Job hunting, hiring & corporate blogging: Interesting piece in the NYT today regarding the role of weblogs in the hiring process. Read it and what I say next may make more sense.
I’m speaking now as a CEO (which, despite being included on a few “CEO blog aggegrators,” I rarely “speak as” on this weblog).
A few years ago (over three, but still recent enough for the term “weblog” to be known by a few nerdy types), I (and a few readers of this weblog) started another company. [It turned out not to be the best of times to start a company with “dot-com” in its name, but that’s another story way too many people have heard, and lived through.] During my stint away from Hammock Publishing and immersed in that other company, I discovered [and in retrospect, it seems strange that I would be the one to discover it] that an employee was maintaining a weblog.
Now, imagine one of those open (yet funky) loft-like dot-com spaces where 25-or-so people are all sitting behind computers at 6-foot folding tables spread out over a few thousand square feet. Strangely intimate, yet such an environment creates an emotional privacy that only having no walls (even the cubicle kind) makes one understand. And then, imagine that the person who started the company and whose passions, intellect and financial commitment are, how do I put this, over-stretched, discovers that a young employee, in her first real job, is discussing on a weblog her fears of what her company’s prospects are.
This young employee was obsessed with certain schadenfreude-oriented websites devoted to corporate layoffs and failures. Indeed, she became online pals with the founder of one of the better-known death-watch sites. As she never really identified herself or her employer (but one didn’t need to be Sherlock Holmes to figure it out), I never considered asking her to stop. In fact, I doubt she ever knew I was aware of her blog (which, to be honest, was primarily about her online gaming life — for which she appeared to have a “following” of a couple-dozen middle-school fans).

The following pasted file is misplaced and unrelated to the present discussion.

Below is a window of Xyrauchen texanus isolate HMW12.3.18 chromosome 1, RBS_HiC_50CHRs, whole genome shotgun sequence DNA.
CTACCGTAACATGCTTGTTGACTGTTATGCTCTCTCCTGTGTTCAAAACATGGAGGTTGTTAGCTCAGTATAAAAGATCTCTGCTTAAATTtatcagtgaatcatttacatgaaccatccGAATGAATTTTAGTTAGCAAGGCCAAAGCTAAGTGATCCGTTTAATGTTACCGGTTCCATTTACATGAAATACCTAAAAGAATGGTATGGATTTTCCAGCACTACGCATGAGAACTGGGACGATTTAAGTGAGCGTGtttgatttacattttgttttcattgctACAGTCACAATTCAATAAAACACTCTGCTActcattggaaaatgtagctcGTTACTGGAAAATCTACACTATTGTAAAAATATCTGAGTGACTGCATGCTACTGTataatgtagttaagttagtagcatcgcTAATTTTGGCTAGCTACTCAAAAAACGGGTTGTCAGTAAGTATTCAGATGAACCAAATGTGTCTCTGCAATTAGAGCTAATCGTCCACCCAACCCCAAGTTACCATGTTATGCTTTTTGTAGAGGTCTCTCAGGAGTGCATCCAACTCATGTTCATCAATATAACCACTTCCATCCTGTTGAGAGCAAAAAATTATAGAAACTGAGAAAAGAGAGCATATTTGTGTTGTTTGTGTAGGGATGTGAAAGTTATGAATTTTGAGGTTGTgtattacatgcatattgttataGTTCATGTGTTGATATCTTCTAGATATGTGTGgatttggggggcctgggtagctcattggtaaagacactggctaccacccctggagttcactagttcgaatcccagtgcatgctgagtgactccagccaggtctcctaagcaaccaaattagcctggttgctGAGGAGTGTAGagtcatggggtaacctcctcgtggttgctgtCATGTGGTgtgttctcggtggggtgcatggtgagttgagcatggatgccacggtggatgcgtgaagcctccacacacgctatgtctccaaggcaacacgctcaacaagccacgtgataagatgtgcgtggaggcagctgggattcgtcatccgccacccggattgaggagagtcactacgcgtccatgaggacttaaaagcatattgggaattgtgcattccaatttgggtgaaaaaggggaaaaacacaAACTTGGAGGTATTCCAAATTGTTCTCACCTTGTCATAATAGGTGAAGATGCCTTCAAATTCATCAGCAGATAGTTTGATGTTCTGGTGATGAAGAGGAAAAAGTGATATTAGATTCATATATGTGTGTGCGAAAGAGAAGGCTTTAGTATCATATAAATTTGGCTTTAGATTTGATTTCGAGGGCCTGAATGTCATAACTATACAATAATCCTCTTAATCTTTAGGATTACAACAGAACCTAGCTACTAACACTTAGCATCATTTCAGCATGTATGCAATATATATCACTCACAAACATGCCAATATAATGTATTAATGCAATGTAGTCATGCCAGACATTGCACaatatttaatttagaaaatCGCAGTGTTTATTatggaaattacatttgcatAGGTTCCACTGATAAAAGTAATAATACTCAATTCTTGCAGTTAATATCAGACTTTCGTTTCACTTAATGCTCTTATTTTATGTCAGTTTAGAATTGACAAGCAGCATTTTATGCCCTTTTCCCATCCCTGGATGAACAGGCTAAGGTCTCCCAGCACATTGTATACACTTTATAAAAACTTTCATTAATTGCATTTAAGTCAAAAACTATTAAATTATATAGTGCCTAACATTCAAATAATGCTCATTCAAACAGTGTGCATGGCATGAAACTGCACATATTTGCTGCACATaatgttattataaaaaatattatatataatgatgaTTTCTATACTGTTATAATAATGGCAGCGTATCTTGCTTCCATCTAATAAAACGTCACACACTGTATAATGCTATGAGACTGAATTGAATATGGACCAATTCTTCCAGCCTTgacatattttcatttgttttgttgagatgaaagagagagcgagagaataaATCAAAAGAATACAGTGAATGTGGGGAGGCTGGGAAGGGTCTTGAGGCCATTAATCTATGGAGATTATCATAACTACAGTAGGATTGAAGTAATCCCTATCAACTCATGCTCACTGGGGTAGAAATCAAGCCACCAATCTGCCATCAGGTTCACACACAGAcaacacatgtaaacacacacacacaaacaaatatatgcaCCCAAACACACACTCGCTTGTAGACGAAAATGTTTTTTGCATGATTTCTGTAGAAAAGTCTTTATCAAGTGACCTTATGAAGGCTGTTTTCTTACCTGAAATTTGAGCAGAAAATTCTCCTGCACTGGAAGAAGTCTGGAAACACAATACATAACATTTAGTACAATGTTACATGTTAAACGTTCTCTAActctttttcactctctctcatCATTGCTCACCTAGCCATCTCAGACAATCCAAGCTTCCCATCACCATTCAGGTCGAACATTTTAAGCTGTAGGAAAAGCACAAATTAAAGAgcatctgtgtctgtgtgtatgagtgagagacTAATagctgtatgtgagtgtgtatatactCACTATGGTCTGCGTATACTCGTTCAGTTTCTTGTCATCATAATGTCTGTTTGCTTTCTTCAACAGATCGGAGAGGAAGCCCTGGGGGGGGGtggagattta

I’m sure if I’d asked, she would have quit making references to her work-specific fears and concerns, but I viewed her blog as a unique way to understand a different perspective of what I was going through in my own life and work. Why would I want to cut that off if I didn’t feel it was having a direct, negative impact on the company? (Let’s say, we, like so many other companies at the time, were being buffeted by gale-force winds and this employee’s weblog was not even on the list of top-100 things I needed to worry about.)
If she had been revealing any business secrets or threats, I may have felt different, but she was sharing personal fears and hopes and wishes that I found encouraging (she liked her colleagues and what the company was committed to) and frankly could relate to (she feared what was happening to other companies would soon happen to hers).
Ultimately, I had to lay her off. Ultimately, I had to lay myself off, also. But I guess the experience helped to influence my early understanding of blogging.
Recently, I’ve started noticing some bloggers I (what’s the term? “follow” “subscribe to”) listen to are going through the process of career beginning, changing or pondering. Some are doing so publicly, while others are being more discreet.
One young blogger I discovered through my nascient interest in podcasting, Tim Germer, is just starting out but I believe his blogging and podcasting should help convince a wise corporate communications or marketing executive in the Northwest or Santa Monica (see, I even know where he’s job-searching) recruit him to help figure out how to use blogging and podcasting to better engage in conversations with employees and customers.
Another blogger I enjoy reading (except for his Kerry posts 😉 ), is Russell Beattie, who is openingly blogging his departure from a company and his entrepreneurial journey to the next opportunity.
Another blogger I follow, Hugh McLeod (gapingvoid.com), is writing a book and pitching it on his blog. By the way, Hugh, despite his proclivity for resorting to the f-word as a crutch for “I want to say something clever yet shocking here” provides some of the most insightful management and marketing ideas I encounter each day.
I agree with the NYT reporter. Weblogs provide “outsiders” with a unique insight into a company’s psyche. And weblogs provide a means for a company to peer past the surface of job seekers.
Interesting development to follow.
rexblog bumper music: Getting to Know You (Fred Hersch)